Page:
7 Tips For Writing A Start-Up Business Plan

Please raise your hand if you’ve ever been frustrated about what to put in a business plan? What will convince an investor to give you money? We’ve all been there. And it seems like the answer keeps changing depending on who you talk to.

The problem, or rather the truth, is that there is no “one fit all” solution. So the bad news is: even a step by step guide to writing a business plan won’t really make your plan “good”. The good news is, you really don’t need a step by step guide to make your plan compelling enough to close investment.

There are many different formats and there really isn’t a “universal” length for a perfect business plan. Depending on your product or industry, it can range anywhere between 10-100, and sometimes more, pages.

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Creating a Business Plan

Business Plans

I have often been asked by aspiring entrepreneurs:
- Should I write a business plan?
- If so, where do I find information on how to write a business plan?
- What should be included in a business plan or how detailed should it be?

These are good questions. Let me begin by saying that there are several preliminary steps that should be completed BEFORE embarking on the arduous task of compiling and organizing data into a comprehensive business plan.

Usually, after a process of determining whether a business idea is worth pursuing, entrepreneurs immediately launch into a process. For some entrepreneurs, the process of validating the idea is relatively quick, while for others it is exhaustive in scope. However, over the years, I have observed there are some preliminary steps to be completed before starting to develop the business plan. These preliminary steps are a three step process I refer as the Gut Check Mirror (GCM) Test:

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Business Plans – A Tool For Better Management

Things are going pretty well, you say? Sales are up. The employees are happy. There is even a little cash left over for that special project you are anxious to start. Why start messing with a good thing? “If it ain’t broke, don’t fix it.” Right? Wrong! Many managers believe that business plans are used for only one purpose: To raise capital. While it is true that business plans are written more for this purpose than any other, it is by no means the only purpose. An often overlooked and significant benefit of a business plan is not necessarily the Plan documentation, but rather, the process itself and its impact on the management team. A business plan requires the managers to take an objective, critical look at their business. The process can change how a business is perceived, open eyes to new opportunities or focus attention on those operations that are not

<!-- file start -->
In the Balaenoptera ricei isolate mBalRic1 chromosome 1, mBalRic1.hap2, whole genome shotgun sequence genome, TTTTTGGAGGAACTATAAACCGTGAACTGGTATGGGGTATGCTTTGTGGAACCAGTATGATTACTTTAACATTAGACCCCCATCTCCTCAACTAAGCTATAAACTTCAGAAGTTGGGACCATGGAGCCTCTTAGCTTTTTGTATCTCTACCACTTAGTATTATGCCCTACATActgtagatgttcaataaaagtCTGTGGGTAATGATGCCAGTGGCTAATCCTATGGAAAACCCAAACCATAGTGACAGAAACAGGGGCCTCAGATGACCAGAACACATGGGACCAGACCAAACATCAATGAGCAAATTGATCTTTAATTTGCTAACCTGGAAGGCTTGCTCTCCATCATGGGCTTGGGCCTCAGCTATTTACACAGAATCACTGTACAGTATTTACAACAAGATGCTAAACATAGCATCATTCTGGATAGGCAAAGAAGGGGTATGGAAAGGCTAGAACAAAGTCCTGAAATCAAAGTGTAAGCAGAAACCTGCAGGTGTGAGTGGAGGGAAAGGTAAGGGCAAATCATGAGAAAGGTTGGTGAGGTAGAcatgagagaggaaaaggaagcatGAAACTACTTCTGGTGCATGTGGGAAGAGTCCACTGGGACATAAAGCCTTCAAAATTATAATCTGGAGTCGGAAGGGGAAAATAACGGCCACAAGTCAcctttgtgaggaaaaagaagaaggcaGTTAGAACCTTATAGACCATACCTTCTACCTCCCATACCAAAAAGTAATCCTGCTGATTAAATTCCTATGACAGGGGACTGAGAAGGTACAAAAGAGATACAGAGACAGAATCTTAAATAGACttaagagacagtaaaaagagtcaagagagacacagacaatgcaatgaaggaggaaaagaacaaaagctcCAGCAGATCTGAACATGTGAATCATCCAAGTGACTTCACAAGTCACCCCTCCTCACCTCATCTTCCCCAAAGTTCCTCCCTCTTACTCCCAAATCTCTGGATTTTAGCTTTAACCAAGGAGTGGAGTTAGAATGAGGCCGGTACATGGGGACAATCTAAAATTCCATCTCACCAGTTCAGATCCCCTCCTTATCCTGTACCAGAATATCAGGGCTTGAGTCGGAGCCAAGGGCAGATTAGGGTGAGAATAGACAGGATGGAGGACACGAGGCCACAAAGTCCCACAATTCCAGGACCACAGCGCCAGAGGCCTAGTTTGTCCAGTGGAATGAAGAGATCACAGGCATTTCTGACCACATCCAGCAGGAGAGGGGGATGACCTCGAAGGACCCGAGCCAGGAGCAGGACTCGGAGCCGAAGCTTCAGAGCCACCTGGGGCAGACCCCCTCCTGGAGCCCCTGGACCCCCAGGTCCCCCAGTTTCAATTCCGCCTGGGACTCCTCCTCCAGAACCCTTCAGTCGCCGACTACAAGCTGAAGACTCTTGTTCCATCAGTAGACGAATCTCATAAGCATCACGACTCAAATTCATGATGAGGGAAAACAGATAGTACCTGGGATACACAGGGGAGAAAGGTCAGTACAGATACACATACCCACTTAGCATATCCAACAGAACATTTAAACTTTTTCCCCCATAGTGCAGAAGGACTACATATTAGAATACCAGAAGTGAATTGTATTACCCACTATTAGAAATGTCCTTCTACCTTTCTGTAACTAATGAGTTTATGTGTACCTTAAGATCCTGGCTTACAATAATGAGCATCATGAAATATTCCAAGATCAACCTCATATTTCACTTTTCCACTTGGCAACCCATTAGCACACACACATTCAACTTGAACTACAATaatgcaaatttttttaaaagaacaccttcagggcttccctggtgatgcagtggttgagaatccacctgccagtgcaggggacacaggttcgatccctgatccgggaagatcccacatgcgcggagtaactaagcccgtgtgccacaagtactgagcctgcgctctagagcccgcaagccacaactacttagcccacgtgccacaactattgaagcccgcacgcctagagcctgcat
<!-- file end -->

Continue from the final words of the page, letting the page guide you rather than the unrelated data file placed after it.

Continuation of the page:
The planning process involves setting organizational goals that are then translated into departmental goals that are then translated into goals for the smallest logical part of the business, (e.g. each individual sales representative in the case of a sales department). The textbook definition of the smallest logical part of a business is a “Strategic Business Unit.” If you’re not concerned about impressing people, call it a Profit Center.

Profit centers are organized in a manner that makes sense to the particular business. Some businesses may organize profit centers by classes of customers. Other businesses may think in terms of individual product or jobs. Still others think in terms of lines of business. Do you have a different pricing structure for different classes of customers or for certain jobs? Do you require higher profit margins on certain products? Do certain products, customers or jobs just naturally “fit” together? Answer these questions and you will begin to think of your business, if you do not already, as a cluster of smaller enterprises. This cluster of smaller enterprises can be thought of as an investment portfolio with each profit center representing an individual stock. Which should be invested in? Which should be liquidated? An investor has an overall goal for his portfolio. To achieve that goal he may take on higher risk investment for potentially higher return or he may accept a lower yield for proportionally lower risk.

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